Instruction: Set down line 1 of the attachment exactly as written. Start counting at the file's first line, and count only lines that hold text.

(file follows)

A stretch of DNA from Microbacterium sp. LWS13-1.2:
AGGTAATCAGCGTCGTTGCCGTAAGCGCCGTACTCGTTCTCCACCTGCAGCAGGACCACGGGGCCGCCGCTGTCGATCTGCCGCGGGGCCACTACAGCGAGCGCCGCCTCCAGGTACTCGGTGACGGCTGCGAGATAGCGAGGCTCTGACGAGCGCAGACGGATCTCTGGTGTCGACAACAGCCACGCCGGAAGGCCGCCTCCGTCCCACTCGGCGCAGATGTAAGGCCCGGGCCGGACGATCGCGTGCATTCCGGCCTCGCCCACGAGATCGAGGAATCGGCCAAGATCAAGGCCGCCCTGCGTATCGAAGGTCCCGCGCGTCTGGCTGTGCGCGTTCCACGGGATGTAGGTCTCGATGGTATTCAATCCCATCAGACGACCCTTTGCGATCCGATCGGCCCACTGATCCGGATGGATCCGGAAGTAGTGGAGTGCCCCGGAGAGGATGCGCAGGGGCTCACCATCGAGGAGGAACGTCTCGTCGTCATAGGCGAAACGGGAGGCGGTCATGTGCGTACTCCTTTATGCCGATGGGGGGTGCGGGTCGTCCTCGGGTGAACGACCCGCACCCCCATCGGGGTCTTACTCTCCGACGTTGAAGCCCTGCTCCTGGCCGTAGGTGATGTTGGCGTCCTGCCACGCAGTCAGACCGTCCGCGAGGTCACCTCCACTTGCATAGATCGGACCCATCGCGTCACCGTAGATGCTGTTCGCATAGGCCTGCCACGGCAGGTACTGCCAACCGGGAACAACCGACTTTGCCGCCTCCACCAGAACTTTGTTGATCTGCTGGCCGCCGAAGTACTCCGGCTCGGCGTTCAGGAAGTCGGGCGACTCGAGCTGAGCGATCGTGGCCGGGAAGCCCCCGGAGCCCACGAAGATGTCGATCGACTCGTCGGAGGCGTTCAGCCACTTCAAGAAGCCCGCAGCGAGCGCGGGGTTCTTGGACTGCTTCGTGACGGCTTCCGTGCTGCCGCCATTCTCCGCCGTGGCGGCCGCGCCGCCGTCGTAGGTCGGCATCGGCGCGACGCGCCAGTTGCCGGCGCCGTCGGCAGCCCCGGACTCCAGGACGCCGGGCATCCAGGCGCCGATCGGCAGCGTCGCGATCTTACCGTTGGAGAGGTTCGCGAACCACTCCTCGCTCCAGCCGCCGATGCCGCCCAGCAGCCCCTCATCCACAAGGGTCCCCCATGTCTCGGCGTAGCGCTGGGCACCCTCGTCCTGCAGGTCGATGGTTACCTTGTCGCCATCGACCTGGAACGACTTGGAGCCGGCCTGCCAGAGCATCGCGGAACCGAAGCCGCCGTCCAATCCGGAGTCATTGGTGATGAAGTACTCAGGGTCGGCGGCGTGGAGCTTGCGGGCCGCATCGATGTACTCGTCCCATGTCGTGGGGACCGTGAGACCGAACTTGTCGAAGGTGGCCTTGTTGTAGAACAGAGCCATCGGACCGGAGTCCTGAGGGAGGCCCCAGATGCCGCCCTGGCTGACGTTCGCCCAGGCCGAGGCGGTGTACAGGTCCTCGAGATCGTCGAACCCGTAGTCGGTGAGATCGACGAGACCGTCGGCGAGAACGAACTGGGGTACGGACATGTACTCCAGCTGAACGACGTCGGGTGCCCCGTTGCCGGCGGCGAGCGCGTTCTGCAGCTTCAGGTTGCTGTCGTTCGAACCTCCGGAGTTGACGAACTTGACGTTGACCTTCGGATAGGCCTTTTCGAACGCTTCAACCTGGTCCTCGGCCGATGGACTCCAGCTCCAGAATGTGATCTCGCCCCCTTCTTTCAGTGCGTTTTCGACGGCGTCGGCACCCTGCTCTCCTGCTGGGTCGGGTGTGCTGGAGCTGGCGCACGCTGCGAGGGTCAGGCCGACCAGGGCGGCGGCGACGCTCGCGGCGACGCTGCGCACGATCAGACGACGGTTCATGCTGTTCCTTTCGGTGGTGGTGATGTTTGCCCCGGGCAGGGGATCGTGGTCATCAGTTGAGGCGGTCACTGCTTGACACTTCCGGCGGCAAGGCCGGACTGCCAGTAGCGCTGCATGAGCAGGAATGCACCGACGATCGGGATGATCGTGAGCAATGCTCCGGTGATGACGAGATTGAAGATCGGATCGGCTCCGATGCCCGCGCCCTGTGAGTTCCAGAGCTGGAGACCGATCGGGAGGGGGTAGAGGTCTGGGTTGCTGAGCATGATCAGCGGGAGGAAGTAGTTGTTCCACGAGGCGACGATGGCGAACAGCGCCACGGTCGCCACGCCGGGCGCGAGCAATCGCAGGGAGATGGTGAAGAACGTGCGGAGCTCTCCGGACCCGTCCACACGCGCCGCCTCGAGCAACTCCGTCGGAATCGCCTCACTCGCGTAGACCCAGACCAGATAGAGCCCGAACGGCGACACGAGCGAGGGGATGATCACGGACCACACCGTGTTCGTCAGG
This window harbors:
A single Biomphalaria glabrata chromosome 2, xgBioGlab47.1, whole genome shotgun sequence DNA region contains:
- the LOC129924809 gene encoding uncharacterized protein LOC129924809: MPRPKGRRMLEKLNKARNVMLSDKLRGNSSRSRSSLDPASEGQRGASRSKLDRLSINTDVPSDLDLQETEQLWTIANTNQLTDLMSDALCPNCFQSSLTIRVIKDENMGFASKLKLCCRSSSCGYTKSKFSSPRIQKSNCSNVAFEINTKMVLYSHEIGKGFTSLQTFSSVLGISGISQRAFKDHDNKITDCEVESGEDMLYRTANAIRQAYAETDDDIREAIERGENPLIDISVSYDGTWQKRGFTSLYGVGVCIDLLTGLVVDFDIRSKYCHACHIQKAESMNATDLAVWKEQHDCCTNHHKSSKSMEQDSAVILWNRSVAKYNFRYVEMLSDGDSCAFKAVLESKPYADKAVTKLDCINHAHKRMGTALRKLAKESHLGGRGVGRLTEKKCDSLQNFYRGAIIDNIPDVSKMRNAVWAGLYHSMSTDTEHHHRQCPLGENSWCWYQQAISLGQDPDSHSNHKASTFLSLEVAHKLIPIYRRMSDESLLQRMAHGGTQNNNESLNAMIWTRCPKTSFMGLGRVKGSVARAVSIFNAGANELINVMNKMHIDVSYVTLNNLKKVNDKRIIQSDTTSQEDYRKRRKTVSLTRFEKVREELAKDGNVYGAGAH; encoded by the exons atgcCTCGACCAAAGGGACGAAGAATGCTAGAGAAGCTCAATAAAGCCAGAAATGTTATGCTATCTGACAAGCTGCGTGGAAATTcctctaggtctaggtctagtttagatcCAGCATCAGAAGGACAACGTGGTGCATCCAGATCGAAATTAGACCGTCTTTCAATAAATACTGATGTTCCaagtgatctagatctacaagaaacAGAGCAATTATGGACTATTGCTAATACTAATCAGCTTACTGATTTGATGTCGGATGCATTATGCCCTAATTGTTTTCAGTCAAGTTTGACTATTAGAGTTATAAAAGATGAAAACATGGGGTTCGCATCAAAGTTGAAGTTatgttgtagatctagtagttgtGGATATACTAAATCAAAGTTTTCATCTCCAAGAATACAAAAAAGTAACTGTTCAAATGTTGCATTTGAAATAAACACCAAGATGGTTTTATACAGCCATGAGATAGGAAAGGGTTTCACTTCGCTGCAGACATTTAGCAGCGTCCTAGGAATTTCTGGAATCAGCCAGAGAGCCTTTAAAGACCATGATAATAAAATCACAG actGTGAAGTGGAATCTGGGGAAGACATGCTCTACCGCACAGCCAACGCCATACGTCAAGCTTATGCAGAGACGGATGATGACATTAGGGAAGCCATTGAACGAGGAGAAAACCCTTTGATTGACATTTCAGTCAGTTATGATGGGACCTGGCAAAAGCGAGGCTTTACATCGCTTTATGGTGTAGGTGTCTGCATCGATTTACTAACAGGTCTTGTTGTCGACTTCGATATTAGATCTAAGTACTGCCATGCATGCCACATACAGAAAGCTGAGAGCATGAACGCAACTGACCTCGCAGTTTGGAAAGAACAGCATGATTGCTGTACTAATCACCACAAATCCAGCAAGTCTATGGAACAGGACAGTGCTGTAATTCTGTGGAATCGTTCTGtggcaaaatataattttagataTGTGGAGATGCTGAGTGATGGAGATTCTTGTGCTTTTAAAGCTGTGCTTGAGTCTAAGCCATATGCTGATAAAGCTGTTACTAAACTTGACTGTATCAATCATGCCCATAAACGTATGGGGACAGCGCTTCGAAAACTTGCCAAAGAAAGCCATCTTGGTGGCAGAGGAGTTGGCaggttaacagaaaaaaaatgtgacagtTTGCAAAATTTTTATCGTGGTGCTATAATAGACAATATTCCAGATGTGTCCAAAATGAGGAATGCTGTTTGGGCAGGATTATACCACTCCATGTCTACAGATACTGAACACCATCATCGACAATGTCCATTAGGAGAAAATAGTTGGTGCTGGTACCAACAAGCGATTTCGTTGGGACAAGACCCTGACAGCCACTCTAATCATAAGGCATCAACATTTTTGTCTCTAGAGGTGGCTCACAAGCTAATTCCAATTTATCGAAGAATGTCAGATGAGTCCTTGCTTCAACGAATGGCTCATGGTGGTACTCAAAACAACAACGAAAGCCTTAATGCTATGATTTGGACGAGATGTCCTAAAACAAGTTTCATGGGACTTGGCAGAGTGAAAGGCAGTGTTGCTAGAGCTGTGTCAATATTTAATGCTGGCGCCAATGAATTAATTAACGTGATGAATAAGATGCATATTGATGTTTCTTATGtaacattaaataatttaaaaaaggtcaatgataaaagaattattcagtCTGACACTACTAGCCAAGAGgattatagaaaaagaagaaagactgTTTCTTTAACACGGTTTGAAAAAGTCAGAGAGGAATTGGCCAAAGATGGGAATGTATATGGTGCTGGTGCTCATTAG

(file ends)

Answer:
A stretch of DNA from Microbacterium sp. LWS13-1.2: